To increase optical transmission distance and transmission capacity by using SMF, it is desirable to further reduce nonlinearity of the optical fiber, which causes deterioration of optical signals. An effective core area of conventional SMF is approximately 80 μm2. However, if the effective core area is further increased, then the energy density of light within the core decreases. It makes possible to create an optical fiber with even lower nonlinearity. For example, as optical fibers to be used in submarine transmission, optical fibers with their effective core areas of approximately 118 μm2 are disclosed in “K. Nagayama et al., “Ultra-low-loss (0.1484 dB/km) pure silica core fibre and extension of transmission distance” Electron. Lett. Vol. 35, Issue 20 pp. 1168-1168 (2002)”. Also, optical fibers with even larger effective core areas are disclosed in “K. Aikawa et al., “Single-mode Optical Fiber with Effective Core Area Larger than 160 μm2” ECOC '99, I, 302-303 (1999)” and “M. Tsukitani et al., “Ultra Low Nonlinearity Pure-Silica-Core Fiber with an Effective Area of 211 μm2 and Transmission Loss of 0.159 dB/km” ECOC '02, 3.2.2 (2002)”.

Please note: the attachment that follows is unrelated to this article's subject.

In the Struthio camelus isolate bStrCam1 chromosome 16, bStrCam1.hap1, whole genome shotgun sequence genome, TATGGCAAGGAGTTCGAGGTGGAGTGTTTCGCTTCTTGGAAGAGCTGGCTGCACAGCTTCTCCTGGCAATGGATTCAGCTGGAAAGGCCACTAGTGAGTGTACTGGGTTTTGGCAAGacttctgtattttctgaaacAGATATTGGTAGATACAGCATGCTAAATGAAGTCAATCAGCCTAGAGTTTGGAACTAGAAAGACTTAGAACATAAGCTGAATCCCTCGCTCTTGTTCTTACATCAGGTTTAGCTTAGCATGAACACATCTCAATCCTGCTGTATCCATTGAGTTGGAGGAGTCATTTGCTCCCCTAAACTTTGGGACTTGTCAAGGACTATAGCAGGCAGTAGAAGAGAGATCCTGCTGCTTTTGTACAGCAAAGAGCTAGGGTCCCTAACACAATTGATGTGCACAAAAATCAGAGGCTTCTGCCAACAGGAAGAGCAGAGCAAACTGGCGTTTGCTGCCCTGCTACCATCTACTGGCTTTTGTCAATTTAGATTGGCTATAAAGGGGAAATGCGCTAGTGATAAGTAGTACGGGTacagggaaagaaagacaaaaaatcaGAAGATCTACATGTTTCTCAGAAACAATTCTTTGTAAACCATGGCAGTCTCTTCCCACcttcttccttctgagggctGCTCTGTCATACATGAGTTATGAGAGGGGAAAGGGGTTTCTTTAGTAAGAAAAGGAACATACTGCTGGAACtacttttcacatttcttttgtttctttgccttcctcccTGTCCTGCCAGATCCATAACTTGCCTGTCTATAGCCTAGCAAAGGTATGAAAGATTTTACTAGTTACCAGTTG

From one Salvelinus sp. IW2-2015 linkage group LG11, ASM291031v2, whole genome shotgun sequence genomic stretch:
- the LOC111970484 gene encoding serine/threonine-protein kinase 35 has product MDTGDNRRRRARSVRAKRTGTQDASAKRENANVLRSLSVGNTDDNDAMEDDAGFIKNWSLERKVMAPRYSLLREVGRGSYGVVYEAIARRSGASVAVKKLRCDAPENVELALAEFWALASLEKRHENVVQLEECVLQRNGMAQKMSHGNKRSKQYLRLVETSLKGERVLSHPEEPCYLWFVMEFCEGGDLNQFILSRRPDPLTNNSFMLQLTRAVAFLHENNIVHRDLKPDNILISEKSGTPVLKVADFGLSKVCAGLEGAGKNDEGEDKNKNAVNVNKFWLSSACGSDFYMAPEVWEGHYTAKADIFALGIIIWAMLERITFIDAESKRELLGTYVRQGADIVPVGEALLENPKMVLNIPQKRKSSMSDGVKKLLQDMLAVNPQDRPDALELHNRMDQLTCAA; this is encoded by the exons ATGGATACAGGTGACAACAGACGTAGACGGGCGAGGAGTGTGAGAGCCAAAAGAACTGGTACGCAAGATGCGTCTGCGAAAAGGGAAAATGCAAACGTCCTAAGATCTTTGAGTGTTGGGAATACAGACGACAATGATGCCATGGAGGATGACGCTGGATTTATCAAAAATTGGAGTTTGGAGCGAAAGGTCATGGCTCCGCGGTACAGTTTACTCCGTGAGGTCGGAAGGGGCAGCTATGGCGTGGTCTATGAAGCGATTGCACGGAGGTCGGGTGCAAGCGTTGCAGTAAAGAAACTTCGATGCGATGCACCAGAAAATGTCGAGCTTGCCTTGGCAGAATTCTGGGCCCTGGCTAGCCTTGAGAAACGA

However, the effective core areas of the above conventional optical fibers are increased by making their cutoff wavelength longer and/or increasing their bending loss. They create issues such as narrow useful wavelength band for single-mode transmission and increase in macrobending loss.

SUMMARY OF THE INVENTION

The objective of the present invention is to provide optical fibers and optical transmission systems that are capable of broadband and large capacity single-mode optical transmission, and have low macrobending loss.